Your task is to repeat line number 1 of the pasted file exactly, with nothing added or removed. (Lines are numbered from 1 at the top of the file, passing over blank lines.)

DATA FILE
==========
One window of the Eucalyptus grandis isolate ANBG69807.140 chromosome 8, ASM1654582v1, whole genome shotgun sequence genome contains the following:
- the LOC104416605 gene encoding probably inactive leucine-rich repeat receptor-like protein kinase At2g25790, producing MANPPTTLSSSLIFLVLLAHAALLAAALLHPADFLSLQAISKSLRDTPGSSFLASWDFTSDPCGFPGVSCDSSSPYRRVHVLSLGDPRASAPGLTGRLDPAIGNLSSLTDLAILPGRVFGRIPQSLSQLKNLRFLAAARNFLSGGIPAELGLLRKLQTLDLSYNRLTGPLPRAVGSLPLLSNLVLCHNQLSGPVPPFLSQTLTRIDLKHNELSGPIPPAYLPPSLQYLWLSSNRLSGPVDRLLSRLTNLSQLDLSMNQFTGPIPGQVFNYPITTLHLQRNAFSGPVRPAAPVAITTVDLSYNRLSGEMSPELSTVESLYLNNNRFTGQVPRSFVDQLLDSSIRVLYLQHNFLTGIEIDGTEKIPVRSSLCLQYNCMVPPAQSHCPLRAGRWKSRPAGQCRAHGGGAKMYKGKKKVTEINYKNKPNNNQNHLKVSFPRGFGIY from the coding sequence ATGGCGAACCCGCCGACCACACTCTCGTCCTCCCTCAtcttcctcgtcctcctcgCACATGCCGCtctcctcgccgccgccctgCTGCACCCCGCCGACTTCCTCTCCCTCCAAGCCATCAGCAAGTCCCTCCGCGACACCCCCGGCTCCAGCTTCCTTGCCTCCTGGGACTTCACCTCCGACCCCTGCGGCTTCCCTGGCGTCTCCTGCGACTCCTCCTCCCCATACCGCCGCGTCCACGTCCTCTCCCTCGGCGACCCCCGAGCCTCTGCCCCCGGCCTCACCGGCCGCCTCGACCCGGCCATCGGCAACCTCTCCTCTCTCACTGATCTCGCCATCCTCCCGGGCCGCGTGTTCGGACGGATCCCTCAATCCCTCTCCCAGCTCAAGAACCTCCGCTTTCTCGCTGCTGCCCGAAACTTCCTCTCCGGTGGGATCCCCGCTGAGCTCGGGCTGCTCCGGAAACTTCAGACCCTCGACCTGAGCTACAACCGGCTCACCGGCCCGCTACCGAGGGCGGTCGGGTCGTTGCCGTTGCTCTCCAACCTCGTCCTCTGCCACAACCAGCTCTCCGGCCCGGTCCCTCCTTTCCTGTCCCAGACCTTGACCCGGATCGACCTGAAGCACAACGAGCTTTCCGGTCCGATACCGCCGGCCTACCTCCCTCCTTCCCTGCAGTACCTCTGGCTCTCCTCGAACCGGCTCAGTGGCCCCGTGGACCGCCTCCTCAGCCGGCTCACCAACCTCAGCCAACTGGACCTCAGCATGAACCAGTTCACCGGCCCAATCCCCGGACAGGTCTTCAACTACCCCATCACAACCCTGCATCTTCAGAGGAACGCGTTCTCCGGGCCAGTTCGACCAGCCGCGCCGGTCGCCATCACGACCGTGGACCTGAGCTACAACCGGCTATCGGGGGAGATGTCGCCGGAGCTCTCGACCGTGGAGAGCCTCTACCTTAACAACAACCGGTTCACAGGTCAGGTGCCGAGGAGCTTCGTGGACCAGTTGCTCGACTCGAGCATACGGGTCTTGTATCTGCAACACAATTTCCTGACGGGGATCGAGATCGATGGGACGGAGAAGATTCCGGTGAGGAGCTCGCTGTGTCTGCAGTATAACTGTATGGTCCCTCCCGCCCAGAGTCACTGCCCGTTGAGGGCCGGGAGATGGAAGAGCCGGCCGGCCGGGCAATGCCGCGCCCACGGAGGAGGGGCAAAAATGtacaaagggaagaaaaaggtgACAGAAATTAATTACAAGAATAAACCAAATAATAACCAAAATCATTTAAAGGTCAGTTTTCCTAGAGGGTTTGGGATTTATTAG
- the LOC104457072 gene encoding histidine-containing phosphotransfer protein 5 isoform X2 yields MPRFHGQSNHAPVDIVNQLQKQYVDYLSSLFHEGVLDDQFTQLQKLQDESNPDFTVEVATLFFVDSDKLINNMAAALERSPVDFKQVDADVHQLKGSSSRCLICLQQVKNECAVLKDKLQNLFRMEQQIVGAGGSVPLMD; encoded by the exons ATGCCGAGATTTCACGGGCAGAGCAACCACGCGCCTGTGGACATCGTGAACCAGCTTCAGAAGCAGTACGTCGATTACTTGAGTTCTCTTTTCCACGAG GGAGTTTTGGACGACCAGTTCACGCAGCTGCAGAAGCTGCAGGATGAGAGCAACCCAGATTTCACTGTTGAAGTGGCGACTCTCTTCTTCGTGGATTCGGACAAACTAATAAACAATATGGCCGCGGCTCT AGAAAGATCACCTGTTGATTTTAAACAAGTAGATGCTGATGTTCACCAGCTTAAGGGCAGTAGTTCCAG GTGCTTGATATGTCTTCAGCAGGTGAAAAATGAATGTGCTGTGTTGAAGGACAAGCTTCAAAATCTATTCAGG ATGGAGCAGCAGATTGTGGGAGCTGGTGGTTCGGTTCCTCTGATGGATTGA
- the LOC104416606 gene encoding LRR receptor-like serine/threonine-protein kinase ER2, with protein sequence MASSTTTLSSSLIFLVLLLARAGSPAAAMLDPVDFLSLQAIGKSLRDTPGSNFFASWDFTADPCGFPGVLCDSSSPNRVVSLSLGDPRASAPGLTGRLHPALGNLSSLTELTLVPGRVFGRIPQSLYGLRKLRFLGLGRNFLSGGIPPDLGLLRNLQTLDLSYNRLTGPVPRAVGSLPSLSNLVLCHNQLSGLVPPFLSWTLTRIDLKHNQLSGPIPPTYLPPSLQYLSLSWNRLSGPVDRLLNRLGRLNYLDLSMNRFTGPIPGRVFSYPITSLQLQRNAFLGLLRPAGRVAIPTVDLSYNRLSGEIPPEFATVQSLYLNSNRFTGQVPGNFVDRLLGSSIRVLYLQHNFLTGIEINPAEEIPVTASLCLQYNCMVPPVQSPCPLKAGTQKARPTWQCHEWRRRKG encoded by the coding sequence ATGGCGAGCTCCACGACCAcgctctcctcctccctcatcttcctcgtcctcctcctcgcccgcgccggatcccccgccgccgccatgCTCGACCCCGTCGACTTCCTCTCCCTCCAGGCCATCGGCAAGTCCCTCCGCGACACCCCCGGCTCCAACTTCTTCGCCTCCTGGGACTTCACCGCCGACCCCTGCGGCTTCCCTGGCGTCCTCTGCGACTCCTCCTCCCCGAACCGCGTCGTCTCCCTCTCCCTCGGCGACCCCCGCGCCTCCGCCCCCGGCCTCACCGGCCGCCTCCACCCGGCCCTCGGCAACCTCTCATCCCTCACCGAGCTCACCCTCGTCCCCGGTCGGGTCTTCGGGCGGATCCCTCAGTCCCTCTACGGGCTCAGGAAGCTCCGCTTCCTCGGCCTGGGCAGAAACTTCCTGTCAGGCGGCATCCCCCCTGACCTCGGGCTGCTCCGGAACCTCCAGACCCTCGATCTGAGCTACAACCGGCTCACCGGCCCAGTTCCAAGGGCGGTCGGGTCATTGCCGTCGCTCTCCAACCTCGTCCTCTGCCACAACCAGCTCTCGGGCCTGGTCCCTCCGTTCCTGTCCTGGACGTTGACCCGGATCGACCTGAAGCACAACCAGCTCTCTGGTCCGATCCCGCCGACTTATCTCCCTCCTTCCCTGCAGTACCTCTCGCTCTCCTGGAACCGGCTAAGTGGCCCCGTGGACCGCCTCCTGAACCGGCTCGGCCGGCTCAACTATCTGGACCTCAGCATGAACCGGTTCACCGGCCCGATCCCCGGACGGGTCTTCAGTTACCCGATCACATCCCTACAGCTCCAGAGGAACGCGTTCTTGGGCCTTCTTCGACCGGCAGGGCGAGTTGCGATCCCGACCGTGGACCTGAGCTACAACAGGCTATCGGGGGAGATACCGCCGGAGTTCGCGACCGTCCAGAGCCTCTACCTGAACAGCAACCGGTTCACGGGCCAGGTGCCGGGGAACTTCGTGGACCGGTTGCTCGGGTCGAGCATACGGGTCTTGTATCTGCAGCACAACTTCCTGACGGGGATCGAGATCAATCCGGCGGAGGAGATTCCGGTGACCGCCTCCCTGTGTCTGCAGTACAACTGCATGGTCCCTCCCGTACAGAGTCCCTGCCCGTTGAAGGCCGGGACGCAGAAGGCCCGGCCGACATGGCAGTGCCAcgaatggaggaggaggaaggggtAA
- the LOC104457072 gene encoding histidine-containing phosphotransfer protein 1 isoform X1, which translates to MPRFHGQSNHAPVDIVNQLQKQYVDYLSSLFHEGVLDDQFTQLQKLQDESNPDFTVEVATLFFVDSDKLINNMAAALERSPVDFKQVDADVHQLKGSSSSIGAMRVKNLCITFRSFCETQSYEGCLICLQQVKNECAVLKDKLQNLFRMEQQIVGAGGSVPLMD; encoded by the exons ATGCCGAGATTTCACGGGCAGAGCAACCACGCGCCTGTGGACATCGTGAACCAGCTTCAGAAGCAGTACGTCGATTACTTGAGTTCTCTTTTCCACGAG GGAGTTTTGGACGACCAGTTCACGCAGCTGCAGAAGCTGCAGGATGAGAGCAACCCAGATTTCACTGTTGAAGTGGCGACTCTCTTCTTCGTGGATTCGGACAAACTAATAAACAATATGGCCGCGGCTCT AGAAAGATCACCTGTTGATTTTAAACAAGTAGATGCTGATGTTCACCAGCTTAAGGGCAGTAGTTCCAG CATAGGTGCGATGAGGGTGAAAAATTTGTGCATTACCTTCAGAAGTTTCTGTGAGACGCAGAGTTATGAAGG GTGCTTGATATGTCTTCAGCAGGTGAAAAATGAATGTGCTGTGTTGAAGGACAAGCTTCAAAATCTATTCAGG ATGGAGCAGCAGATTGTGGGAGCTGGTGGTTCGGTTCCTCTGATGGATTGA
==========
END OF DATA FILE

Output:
One window of the Eucalyptus grandis isolate ANBG69807.140 chromosome 8, ASM1654582v1, whole genome shotgun sequence genome contains the following: